This is the second collection that I have done regarding ghost stories that involve hands, which is an interesting coincidence. I’ve gotten the chance to do a decent amount of reading on the subject of ghost hands in the process and found this example to be compelling for a few reasons. First, this folklore is unique to a small, concentrated population that lives on the crest of Lake Arrowhead. But even though it is local folklore, it still had properties of similar legends from around the world. It is almost as if we take stories from a predisposed list and then augment them to fit our local context, which is a trend that I found to be extremely interesting. I also found it interesting that these folk stories can be generated from true events. The fact that a woman lost her hand in Lake Arrowhead was true, but for some reason, we as humans find it fascinating to add all of this superstition to scary events. Why is that?

El Cucuy

–Informant Info–
Nationality: United States of America
Age: 30
Occupation: Lead Associate of Operations, Chase Bank
Residence: Laguna Niguel, CA
Date of Performance/Collection: 4/19/2021
Primary Language: English
Other Language(s): Spanish

Main Piece:

The following conversation is transcribed from a conversation between me (HS) and my co-worker/informant (MR).

HS: So tell me about El Cucuy.

MR: El Cucuy was a lot like other legends that my friends and parents used to scare me when I was little. A lot like La Mano Peluda, my parents would say things like, “El Cucuy is going to come and get you!” When I was really little, probably 5 or 6, I would be scared to get clothes out of my closet at night because that’s where I was told El Cucuy was waiting to get me and eat me. I honestly don’t even know anything about El Cucuy, he was kind of just like a boogeyman type thing that I use now to scare kids into behaving.

MR: *Googles El Cucuy on her phone for the first time*

MR: Oh wow. This story is crazy weird. Hahahaha. Apparently, a father was cursed after forgetting that he left his kids locked in the closet while their barn burned down, so all his kids were killed. After years of looking for his kids in other families’ closets, he grew an appetite for them? That makes no sense but it’s nice to finally know where the story of El Cucuy came from after all these years.

Background:

My informant is my co-worker from my job. She is essentially my supervisor and she enjoys helping me to practice my Spanish and telling me a lot about her culture and heritage. She was raised in a Spanish-speaking household by two parents who both immigrated to the United States from Mexico. She comes from a devout Catholic family and has taught me a lot of traditions that I didn’t know pertain to Catholicism, seeing as to the fact that I myself was raised in a Catholic family. She also knows a lot of Mexican urban legends and ghost stories from her childhood.

Context:

This story was brought up while having a general discussion with my co-worker about her culture and traditions. We had just finished talking about La Mano Peluda and other legends such as El Chupacabra. She had told me about these traditions before but I asked her to go more in-depth for the sake of the collection project. We were sitting next to each other on the teller line at work and we would chat in-between customers. In a lot of the audio recordings, you can hear us having a conversation and then stopping abruptly because a customer walks in.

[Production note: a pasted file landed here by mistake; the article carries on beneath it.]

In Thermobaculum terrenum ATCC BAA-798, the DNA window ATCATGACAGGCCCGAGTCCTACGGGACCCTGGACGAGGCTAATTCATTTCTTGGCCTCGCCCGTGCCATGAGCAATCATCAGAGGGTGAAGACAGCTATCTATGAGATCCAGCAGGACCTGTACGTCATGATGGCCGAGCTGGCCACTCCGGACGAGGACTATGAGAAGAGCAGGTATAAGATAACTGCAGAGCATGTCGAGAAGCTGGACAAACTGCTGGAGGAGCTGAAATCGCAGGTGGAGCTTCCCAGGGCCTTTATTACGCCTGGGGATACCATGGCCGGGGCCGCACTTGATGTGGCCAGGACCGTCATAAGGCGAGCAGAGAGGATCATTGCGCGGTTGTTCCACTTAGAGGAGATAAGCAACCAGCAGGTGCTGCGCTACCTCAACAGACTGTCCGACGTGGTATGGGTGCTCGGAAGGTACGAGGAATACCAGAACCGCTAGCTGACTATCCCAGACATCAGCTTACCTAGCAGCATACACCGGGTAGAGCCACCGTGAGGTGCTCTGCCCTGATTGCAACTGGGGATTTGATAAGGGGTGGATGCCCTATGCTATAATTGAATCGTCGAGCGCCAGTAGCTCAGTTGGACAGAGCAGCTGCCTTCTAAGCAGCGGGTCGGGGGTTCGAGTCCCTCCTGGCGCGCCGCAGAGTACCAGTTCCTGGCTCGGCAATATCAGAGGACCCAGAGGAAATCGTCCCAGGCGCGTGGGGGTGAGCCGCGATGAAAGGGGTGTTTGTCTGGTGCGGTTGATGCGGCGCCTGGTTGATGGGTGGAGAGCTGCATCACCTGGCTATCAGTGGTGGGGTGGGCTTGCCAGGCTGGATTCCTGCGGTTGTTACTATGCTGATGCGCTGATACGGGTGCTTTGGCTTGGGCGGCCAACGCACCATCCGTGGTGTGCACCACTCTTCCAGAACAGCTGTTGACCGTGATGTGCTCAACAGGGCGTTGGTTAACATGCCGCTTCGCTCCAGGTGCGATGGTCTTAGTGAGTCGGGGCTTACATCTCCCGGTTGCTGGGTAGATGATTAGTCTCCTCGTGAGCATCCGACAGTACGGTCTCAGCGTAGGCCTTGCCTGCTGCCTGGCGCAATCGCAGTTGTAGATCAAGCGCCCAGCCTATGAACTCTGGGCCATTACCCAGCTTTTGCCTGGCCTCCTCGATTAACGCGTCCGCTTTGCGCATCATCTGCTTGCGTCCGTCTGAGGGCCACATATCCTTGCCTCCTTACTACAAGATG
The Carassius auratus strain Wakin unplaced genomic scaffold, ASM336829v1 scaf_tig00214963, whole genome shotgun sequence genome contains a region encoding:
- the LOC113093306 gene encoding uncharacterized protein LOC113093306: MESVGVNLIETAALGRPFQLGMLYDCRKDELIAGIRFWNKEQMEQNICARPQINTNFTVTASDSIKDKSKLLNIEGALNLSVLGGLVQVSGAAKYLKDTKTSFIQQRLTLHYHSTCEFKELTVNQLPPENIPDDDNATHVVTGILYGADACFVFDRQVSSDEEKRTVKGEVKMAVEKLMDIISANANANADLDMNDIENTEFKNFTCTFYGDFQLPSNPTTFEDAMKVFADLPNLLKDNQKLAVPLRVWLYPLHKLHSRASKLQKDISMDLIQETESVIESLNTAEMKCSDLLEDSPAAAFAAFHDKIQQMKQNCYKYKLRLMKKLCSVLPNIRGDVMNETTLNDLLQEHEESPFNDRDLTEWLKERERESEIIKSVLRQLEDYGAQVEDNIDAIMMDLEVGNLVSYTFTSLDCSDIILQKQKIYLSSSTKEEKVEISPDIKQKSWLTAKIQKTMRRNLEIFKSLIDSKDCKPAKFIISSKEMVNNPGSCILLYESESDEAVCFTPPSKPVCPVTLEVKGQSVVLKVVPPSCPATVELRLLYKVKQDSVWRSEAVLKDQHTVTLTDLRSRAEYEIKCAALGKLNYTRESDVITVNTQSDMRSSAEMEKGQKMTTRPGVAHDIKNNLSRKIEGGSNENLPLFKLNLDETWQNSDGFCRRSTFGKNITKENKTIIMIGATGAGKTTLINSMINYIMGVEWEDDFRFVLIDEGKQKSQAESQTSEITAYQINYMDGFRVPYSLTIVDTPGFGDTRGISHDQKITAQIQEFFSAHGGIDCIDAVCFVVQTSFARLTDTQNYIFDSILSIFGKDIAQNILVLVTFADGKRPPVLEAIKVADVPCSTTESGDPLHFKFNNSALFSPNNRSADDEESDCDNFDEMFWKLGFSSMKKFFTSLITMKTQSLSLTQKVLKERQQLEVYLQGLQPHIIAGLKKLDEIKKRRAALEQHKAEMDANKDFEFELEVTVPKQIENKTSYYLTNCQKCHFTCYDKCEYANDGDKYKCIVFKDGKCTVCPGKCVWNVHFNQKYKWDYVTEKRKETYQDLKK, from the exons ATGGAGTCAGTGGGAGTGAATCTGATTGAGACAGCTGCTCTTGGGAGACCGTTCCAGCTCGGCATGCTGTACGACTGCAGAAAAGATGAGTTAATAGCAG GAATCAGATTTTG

Thoughts:

Something that I found interesting, and I don’t know if this applies on a broader scale, is that there was a significant difference in my coworker’s response to talking about El Cucuy as opposed to other legends. In the case of La Mano Peluda, she recited many childhood experiences where she was genuinely afraid of it, along with talking about her scare-filled experiences of searching for El Chupacabra. She was not as passionate or enthusiastic about El Cucuy, perhaps because the legend wasn’t as effective at scaring her as a child or because it wasn’t used by her parents as much. Regardless, El Cucuy is a typical urban legend. My coworker’s comment on how El Cucuy is similar to the boogeyman made me realize that, like many other legends, it is part of a global pattern of stories made up to scare children into behaving.

To see how El Cucuy links with these other boogeyman stories, read:

Hayes, Joe., and Honorio. Robledo. El Cucuy! : a Bogeyman Cuento . 1st ed., Cinco Puntos Press, 2001.

The Blue Light

Background:

My informant for this piece grew up in rural, northern Wisconsin. I know from personal experience that living in an isolated area such as this one can cause serious boredom, especially during adolescence. Because of this, people who grow up away from the city often make their own fun, creating games and exploring the landscape. Occasionally, in the dark of night, strange things tend to occur.

Context:

As a teenager, looking for “the Blue Light” was both an exciting pastime and rite of passage in my informant’s hometown; everyone knew about it. On late nights, those individuals who thought themselves daring enough would go out in an attempt to experience the lore themselves. Luckily–although I may never get to experience it myself–I was able to live this tradition vicariously while he told me about it during an over-the-phone interview for the USC folklore archives.

Main Piece:

“When we were in high school… It was called the blue light. And there was a bridge on a country road, and you would go park on the bridge at night and people would go there all the time. And if you look out off the bridge sometimes people would see a blue light moving through the woods, and I saw it once, and my friends did too. The rumor was that there was an old farmer who hung himself off the bridge and his ghost haunted those woods.”